Originally Posted by pr0k1llz
im using amd overdrive with my 4170
i can move the multiplier but what i really want to move is the Ht reference clock right now its stock at 200 and i cant move it. is there something i can do in bios to make it work? i have a asus m5A99X
First of all you shouldn't use third party(in OS) CPU overclocking software.
I haven't any experience with your motherboard, but I have experience with the American Megatrends Inc. BIOS which is used by all ASUS products.
If it is at 200 I suppose you are talking about the FSB as the standard FSB is 200 and the standard HTT is 2600(both in MHz)
You can access the BIOS and change the HTT clock in straps or by bumping up the FSB. The voltages you will need to play with are the CPU/NB and the Vcore if you intend to overclock through the FSB. Also at higher FSB clocks(260 and up) increasing the CPU VDDA will help achieve a higher overclock. And at higher CPU/NB(IMC)(2600+) clocks(HTT is directly effected by the CPU/NB) an increase to 1.175v-1.2v of the NB can help with achieving a higher overclock as well.
This may not be your board but due to the BIOS/CPU/Chipset being made by the same company the voltages and values will be the same.
Here is also a guide I have created(based off others information and my experience) that will benefit your overclocking experience;
I would set the multi to 20(4Ghz) and OC from the FSB from there, that way you can get a Overclock of all your components, rather than just an overclock of your CPU.
First you will need to input a few things into the BIOS.
1. Disable all power saving settings
2. Set LLC(VRM) to CPU Ultra high(75%) and CPU/NB to High(%50)(change Over-Volt percentage to %120-%130)
3. Set CPU/NB to 2200Mhz
4. Set HTT to 2600Mhz
5. Set CPU/NB voltage to 1.3(will help with CPU/NB and FSB frequency stabilization)
6. Set RAM voltage 2 bumps more than stock(will help with RAM stabilization when overclocking FSB)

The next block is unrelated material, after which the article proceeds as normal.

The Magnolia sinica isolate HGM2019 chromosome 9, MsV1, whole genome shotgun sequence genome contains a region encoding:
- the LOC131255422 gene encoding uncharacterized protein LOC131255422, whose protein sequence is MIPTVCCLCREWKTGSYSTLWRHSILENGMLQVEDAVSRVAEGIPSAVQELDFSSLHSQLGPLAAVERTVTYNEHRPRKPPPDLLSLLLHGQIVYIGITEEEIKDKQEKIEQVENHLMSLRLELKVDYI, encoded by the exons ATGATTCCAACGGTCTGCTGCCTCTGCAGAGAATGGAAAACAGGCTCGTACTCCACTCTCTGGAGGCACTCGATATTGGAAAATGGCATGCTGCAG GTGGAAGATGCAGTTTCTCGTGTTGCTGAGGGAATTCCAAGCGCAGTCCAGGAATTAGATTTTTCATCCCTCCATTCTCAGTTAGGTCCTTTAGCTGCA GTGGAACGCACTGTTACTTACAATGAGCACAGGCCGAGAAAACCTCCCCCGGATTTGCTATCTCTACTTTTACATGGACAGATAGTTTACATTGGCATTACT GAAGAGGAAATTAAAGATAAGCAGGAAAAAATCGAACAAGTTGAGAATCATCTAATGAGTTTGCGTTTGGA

7. Increase FSB after setting multi to 20x by 5 each run(increase Vcore as you would with multi Overclocking
8. Test stability using Blend test P95 for 15-20 minutes(this will be sufficient if you will be overclocking further anyway.)
9. Keep HTT and CPU/NB as relatively close to their default values(listed above) when trying to achieve target overclock.
10. Upon achieving target overclock run P95 for 2-4 hours to make sure CPU OC is stable.
11. Try increasing CPU/NB frequency first after achieving target CPU overclock.(should be able to reach 2400mhz without bumping from 1.3v CPU/NB)
12. When Increasing CPU/NB freq. past 2600 give NB voltage 1 or 2 bumps.
13. Try increasing RAM Frequency(if changing frequency OC fails, then try playing with timings before touching drive trains or voltage.)
Alternatively you can just stick with Multi clocking. Generally speaking you COULD not WILL, miss out on %5-%10 of what your Computer is able to put out IMO;
1. Complete 1-4 on last set of instructions
2. Set Voltage to 1.5 or 1.45/1.475(AMD considers 1.5v to be the most voltage without causing degradation of the CPU, but what ever you feel comfortable with and your cooling is adequate for)
3. Bump up multi use P95 Small FFT's(the first option) 15-20 minutes in between
4. Upon reaching target Overclock run P95 for 2-4 hours
5. (optional) Complete overclock CPU/NB and RAM as described in last set of instructions
1. CPU/NB is the second most important frequency to overclock, after CPU freq. try to aim for 2600-2800 for best results(I hit email@example.com)
as it is in direct correlation to the L3 cache which is how your CPU interacts with DIMM's and PCI-E lanes.
2. Going beyond 1866mhz RAM speed is useless as AMD processors will only function @ 1866 DDR3, going over 2133mhz will also
most likely cause instability in system(1866CL7 1T is theoretically faster than 2400CL10 2T)
3. Keep HTT @2600 unless CPU/NB freq. exceeds 2600, else match HTT freq. with CPU/NB.
4. Good RAM test is Memtest86 is considered the best RAM and tester.
5.P95 Custom Test, Settings;
I) Set RAM used to 2047
II) Set FFT test times to 10 minutes each
III) Run for 2-4hours
Glad to see you on OCN! And happy Overclocking!